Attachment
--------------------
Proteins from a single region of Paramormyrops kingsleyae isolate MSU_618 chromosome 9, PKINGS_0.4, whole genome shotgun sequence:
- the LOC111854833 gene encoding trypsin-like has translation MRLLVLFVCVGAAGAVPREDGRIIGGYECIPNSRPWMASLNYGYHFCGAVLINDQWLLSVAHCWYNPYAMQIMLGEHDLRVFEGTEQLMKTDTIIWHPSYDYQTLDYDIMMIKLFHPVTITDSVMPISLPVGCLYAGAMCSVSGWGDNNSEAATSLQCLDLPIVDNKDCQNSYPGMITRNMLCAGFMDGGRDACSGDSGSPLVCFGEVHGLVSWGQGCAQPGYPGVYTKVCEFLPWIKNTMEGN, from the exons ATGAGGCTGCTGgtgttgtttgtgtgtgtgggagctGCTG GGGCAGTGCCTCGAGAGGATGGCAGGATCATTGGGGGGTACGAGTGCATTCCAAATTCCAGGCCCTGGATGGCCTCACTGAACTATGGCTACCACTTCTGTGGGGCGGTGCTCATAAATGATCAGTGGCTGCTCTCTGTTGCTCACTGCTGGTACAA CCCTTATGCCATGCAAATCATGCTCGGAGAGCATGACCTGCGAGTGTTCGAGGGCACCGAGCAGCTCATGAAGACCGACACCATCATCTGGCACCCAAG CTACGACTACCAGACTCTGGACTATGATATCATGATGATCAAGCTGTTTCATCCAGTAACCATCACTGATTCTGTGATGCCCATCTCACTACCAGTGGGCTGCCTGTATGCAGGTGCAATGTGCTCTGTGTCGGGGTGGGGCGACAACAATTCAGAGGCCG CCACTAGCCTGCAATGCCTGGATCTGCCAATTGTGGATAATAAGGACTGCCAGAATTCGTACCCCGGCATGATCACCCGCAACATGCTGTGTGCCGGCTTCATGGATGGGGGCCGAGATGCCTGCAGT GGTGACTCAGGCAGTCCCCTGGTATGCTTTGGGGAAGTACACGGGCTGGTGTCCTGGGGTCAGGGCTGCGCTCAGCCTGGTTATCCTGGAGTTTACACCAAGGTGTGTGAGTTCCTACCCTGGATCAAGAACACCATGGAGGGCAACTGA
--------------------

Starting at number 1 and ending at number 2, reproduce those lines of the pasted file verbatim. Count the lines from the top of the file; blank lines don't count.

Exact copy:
Proteins from a single region of Paramormyrops kingsleyae isolate MSU_618 chromosome 9, PKINGS_0.4, whole genome shotgun sequence:
- the LOC111854833 gene encoding trypsin-like has translation MRLLVLFVCVGAAGAVPREDGRIIGGYECIPNSRPWMASLNYGYHFCGAVLINDQWLLSVAHCWYNPYAMQIMLGEHDLRVFEGTEQLMKTDTIIWHPSYDYQTLDYDIMMIKLFHPVTITDSVMPISLPVGCLYAGAMCSVSGWGDNNSEAATSLQCLDLPIVDNKDCQNSYPGMITRNMLCAGFMDGGRDACSGDSGSPLVCFGEVHGLVSWGQGCAQPGYPGVYTKVCEFLPWIKNTMEGN, from the exons ATGAGGCTGCTGgtgttgtttgtgtgtgtgggagctGCTG GGGCAGTGCCTCGAGAGGATGGCAGGATCATTGGGGGGTACGAGTGCATTCCAAATTCCAGGCCCTGGATGGCCTCACTGAACTATGGCTACCACTTCTGTGGGGCGGTGCTCATAAATGATCAGTGGCTGCTCTCTGTTGCTCACTGCTGGTACAA CCCTTATGCCATGCAAATCATGCTCGGAGAGCATGACCTGCGAGTGTTCGAGGGCACCGAGCAGCTCATGAAGACCGACACCATCATCTGGCACCCAAG CTACGACTACCAGACTCTGGACTATGATATCATGATGATCAAGCTGTTTCATCCAGTAACCATCACTGATTCTGTGATGCCCATCTCACTACCAGTGGGCTGCCTGTATGCAGGTGCAATGTGCTCTGTGTCGGGGTGGGGCGACAACAATTCAGAGGCCG CCACTAGCCTGCAATGCCTGGATCTGCCAATTGTGGATAATAAGGACTGCCAGAATTCGTACCCCGGCATGATCACCCGCAACATGCTGTGTGCCGGCTTCATGGATGGGGGCCGAGATGCCTGCAGT GGTGACTCAGGCAGTCCCCTGGTATGCTTTGGGGAAGTACACGGGCTGGTGTCCTGGGGTCAGGGCTGCGCTCAGCCTGGTTATCCTGGAGTTTACACCAAGGTGTGTGAGTTCCTACCCTGGATCAAGAACACCATGGAGGGCAACTGA